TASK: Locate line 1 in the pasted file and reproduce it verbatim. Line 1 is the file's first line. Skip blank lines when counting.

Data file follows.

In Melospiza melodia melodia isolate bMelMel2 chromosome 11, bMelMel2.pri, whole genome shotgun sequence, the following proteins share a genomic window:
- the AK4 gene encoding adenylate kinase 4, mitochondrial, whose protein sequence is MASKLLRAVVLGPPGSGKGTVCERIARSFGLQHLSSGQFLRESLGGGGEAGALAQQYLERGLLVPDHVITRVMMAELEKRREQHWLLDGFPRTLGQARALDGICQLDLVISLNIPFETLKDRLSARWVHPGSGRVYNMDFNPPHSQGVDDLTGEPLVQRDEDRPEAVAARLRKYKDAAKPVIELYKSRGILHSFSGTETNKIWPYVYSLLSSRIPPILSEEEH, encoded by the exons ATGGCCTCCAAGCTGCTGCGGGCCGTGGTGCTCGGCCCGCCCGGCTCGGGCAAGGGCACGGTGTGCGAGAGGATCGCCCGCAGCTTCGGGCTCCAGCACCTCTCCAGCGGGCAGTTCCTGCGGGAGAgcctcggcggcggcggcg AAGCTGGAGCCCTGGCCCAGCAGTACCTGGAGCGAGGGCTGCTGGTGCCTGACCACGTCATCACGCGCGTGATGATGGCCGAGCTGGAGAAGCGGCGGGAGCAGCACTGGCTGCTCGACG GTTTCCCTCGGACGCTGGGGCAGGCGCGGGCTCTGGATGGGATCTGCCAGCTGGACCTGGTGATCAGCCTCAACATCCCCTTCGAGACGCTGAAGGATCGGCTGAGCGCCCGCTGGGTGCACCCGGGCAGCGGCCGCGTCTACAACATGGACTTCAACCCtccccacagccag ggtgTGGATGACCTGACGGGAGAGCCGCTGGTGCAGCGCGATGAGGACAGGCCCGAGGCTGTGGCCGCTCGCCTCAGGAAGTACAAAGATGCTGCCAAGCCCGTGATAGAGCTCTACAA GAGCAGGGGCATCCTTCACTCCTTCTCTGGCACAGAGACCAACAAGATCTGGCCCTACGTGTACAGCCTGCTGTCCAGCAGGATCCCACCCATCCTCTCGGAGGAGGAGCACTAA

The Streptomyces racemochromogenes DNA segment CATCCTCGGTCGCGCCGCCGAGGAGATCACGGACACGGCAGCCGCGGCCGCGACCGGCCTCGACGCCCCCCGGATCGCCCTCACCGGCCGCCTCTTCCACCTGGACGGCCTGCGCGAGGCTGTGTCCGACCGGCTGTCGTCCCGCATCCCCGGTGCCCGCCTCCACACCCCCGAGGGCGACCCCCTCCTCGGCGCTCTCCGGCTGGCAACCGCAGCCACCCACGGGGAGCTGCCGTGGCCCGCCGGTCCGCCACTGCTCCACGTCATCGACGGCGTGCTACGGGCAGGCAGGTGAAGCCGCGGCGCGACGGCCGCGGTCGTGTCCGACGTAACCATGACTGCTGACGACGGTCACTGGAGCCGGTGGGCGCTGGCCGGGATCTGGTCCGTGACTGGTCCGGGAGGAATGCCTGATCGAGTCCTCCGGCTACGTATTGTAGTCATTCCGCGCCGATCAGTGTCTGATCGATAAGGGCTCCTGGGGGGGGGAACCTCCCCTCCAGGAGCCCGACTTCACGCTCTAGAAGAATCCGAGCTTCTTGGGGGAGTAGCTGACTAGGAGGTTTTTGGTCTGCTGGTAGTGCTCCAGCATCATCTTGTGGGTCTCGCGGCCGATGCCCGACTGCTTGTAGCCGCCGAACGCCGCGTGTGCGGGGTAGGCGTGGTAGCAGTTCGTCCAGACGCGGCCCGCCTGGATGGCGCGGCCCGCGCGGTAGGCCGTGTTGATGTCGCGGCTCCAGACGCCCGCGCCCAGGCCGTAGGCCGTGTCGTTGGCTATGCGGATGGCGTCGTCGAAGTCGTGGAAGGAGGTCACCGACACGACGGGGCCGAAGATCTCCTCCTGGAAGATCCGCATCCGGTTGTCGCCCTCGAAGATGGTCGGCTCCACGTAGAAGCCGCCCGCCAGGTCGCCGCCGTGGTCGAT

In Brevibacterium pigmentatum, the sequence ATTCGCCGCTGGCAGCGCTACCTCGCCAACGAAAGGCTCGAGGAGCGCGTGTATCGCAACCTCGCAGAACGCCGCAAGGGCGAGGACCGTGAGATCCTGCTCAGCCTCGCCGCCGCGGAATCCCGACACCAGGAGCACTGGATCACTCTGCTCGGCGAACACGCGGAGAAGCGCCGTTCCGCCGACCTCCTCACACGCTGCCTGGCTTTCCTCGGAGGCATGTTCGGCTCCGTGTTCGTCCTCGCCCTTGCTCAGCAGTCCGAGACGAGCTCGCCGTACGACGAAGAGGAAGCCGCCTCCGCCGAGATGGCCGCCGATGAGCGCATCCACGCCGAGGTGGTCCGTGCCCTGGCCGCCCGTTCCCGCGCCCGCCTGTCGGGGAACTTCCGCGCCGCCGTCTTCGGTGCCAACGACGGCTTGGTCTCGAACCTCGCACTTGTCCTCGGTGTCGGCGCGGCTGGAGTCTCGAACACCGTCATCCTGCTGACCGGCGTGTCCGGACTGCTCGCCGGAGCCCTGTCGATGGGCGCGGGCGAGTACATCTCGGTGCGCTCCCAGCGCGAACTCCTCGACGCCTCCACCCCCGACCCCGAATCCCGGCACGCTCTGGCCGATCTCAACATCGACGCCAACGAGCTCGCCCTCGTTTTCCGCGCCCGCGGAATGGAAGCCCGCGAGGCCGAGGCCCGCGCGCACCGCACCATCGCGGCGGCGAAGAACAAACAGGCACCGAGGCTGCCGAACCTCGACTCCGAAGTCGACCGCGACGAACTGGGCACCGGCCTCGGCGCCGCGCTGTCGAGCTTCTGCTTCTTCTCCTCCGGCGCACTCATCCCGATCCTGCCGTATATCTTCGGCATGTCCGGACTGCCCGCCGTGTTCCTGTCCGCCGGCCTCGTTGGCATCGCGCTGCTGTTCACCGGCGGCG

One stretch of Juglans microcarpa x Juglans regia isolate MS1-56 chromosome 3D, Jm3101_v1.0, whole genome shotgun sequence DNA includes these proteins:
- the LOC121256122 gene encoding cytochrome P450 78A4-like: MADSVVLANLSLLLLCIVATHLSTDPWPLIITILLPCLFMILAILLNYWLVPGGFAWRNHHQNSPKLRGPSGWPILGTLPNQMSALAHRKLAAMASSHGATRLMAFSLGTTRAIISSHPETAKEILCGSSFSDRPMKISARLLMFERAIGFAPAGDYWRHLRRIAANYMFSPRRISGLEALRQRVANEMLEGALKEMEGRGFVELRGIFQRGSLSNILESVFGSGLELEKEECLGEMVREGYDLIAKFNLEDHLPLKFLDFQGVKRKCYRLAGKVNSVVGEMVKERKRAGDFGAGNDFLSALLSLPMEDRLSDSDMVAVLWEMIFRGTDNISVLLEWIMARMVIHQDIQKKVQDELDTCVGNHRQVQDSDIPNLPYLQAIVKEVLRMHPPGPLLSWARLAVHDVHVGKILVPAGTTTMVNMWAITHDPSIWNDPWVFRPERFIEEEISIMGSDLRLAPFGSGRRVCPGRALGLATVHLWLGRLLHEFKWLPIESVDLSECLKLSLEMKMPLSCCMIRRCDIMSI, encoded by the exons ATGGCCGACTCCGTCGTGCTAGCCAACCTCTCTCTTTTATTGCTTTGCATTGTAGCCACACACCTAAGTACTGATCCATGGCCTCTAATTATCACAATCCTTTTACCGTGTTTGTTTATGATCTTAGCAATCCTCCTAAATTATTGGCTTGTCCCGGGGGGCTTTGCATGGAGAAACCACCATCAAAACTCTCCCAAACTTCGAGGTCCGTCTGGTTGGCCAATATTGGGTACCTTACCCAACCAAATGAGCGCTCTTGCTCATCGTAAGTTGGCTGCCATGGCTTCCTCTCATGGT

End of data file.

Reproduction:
In Melospiza melodia melodia isolate bMelMel2 chromosome 11, bMelMel2.pri, whole genome shotgun sequence, the following proteins share a genomic window: